The Synthesizer and its Possibilities
in Music Education

Hiroshi Suzuki 1992 at ISME Korea

The first scene of synthesizer was using it for electronic music studios. It was started at 1955 in USA. At that time synthesizer was a big system for experimental music or modern music.
People had some feeling about synthesizer that it should be an inorganic and mechanical instrument.
The second scene of synthesizer was using it for live performances such as rock music. This time people had another feeling about synthesizer that it is a noisy exiting instrument.
Both feelings about synthesizer are actually correct, because of its lack of cantabile. The sound's characteristics are important for that music. But, for example, in Bach's last composition "Musical Offering", he didn't reserve any instrument for the music. It means that the most important elements of his music were not sounds, but music itself.
The third scene of synthesizer was using it in music education. If synthesizers have enough functions to perform any music, it should be an educational and musical instrument, I think.
Then I initiated some experiments on the synthesizer to find out whether it can be a tool for teaching ensemble in the school music lesson in 1972. At that time, I was a music teacher at Akashi Junior High School attached to Kobe University. It was the world's first trial to use synthesizers in a school music lesson.
Despite unfavorable circumstances, for electronic musical instruments including the synthesizer were rarely recognized, as well as a lack of necessary information, my students pleased me with their enormous progress. Frankly, I was not fully convinced how much educational effect I could achieve though these electronic means, but the result was remarkable, far better than my expection. The students were much inspired and excited with this new way of music learning. I decided to use the synthesizer in ensemble music learning for the following reasons.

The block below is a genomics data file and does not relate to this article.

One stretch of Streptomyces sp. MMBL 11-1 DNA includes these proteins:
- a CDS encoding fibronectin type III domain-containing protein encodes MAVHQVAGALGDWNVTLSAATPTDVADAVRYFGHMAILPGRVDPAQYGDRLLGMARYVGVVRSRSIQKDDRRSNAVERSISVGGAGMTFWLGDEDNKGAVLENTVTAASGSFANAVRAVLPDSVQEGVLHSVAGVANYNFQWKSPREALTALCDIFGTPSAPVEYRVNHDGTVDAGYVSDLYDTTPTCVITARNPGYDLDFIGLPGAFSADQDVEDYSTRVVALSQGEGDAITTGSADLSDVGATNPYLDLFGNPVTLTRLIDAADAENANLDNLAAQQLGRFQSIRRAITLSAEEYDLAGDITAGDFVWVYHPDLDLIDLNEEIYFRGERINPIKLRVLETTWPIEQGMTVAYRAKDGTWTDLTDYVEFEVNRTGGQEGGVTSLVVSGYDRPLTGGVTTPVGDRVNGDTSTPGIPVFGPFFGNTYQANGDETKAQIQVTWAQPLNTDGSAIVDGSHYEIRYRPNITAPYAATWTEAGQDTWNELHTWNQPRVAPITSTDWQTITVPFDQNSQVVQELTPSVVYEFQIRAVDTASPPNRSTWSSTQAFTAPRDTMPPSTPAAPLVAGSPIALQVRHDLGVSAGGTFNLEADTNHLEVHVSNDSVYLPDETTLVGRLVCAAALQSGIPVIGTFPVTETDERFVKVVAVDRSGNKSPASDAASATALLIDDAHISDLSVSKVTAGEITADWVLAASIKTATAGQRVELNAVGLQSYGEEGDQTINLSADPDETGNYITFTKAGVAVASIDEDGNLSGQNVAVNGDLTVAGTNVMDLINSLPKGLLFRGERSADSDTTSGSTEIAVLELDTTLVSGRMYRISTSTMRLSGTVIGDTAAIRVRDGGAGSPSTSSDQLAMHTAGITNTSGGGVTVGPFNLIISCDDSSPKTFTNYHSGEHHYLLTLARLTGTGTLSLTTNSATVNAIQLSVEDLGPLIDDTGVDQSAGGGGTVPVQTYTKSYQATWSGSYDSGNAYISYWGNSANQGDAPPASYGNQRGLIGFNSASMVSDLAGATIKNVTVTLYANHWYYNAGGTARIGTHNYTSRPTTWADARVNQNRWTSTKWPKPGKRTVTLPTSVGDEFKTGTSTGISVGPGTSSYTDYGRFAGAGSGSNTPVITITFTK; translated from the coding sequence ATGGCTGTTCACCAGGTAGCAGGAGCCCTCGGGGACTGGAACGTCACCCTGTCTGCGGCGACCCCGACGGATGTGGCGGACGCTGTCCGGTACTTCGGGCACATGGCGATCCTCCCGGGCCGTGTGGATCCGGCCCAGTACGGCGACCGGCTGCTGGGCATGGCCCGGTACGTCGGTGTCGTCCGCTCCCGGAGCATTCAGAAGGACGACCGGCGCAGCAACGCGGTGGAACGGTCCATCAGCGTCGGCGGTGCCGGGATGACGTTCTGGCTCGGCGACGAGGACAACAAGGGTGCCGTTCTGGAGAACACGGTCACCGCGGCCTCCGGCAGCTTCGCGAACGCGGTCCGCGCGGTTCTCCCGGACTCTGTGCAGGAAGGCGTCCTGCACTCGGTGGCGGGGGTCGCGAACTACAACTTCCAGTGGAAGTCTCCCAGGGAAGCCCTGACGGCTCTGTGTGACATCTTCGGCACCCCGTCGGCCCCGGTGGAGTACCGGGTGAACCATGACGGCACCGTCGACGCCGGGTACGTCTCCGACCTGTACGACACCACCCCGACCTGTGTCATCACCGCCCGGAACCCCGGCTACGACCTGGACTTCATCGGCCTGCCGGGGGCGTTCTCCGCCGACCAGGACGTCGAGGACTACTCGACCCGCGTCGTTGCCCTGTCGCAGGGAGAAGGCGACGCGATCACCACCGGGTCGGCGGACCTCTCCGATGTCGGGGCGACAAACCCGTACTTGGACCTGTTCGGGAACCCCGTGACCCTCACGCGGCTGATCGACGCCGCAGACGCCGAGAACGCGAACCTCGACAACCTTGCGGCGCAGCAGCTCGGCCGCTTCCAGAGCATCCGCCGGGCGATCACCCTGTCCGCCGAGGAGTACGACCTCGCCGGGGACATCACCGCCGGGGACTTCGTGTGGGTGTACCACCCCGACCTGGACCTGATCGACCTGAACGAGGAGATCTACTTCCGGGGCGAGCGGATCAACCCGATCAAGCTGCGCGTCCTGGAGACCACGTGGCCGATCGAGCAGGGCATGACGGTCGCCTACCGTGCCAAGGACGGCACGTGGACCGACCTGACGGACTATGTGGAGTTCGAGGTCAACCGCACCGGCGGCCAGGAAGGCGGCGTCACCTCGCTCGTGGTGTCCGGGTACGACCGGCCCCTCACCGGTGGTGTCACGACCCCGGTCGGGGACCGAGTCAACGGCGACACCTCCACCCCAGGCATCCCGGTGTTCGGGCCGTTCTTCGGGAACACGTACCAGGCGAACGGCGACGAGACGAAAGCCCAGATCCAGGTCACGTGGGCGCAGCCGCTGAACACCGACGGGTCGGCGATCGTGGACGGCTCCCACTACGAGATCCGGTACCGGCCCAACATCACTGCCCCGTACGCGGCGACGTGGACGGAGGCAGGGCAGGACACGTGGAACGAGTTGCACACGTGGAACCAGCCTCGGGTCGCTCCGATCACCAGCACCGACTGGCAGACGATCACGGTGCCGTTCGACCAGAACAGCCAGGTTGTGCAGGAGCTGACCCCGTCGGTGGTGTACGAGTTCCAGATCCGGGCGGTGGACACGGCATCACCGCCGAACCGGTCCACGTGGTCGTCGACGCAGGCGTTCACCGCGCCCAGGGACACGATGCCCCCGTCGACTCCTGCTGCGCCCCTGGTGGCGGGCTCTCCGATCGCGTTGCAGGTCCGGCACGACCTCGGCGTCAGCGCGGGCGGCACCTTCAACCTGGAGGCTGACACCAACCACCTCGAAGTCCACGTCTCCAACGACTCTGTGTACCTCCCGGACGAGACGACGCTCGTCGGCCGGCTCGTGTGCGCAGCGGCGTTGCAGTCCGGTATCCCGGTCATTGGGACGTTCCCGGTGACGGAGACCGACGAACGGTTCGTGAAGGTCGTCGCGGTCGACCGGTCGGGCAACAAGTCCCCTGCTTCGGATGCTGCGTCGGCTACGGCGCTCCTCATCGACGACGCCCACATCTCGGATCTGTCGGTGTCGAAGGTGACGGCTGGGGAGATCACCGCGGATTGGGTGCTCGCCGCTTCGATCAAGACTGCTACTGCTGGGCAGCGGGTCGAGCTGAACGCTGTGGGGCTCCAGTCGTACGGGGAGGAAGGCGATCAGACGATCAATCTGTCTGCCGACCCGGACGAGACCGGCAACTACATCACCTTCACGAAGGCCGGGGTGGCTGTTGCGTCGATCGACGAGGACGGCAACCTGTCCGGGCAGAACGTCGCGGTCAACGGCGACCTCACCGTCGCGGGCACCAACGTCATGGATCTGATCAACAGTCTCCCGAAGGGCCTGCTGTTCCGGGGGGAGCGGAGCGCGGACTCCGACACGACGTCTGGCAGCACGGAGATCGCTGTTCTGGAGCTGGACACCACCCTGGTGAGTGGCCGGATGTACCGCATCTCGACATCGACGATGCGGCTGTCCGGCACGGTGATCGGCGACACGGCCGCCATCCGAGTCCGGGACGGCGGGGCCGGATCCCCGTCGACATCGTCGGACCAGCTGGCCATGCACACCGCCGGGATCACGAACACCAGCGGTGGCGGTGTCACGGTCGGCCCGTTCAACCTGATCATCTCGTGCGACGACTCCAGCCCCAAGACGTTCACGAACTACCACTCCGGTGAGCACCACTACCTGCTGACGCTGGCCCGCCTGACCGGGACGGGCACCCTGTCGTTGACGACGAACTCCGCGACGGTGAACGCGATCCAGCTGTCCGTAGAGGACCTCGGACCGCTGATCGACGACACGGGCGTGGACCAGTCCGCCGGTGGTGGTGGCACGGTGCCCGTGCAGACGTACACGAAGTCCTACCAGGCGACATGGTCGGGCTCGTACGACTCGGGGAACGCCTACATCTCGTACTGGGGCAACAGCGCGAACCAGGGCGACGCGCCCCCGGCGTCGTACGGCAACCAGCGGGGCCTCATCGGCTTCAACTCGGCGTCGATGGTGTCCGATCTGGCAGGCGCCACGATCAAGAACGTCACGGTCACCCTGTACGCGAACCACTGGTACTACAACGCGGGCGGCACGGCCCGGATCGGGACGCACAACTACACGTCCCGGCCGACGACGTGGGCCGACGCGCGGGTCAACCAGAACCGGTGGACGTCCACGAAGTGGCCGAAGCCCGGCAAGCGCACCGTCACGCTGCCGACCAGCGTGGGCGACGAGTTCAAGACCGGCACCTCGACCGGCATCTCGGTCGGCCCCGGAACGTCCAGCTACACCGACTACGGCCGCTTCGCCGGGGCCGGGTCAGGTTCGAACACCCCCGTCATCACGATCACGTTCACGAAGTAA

1. A variety of musical instruments are not required in the class since the synthesizer provides a large selection of tone voices and a tonal range to choose from, instead of fixed sounds.
  2. Every score is applicable to a lesson, because transposition is possible by just one touch.
  3. Students can leam their part separately according to their level, with no special change of operation as with the flute and trumpet ,etc.
  4. By the use of headphones, students can learn, without interference from other students and environmental noise.
However, in actual practice synthesizer education did not work out as easily as expected. The problem was worse because the instruments at that time were of the analog and monophonic Voltage Controlled type in the main. Difficulties were found in tuning, in the storage and play-back of sound data, especially in nonlegato, unstable controllers, balance of tone voice and tone volume, coupled use of effects and mixing for stereo output, change of tone voice during performance and conducting.
After numerous trials, errors and experiments over 3 years, I succeeded in acquiring some know- how for a 100% electronic orchestra performance using synthesizers played by 10 to 20 members. To produce the sound of a full orchestra in class, the following conditions are required:

  1. Setting as many different parameters as possible on each synthesizer .
  2. Sending out signals processed with effects, not direct ones.
  3. Producing a fat strings' sound, tuning every synthesizer to a slightly different pitch to be played by different students, and changing parameters including the LFO of each instrument.
  4. Enhancing mid and bass ranges.
  5. Localizing solo parts either on the left or right in stereo mode.
  6. Adding echo effects on the right for left sound and vice versa.
  7. Changing the amount of echo for solo and other parts.
  8. Producing subVe the nuances of each part by foot controllers for students, not by a control on a channel mixer.
  9. Setting of reverb and echo independently.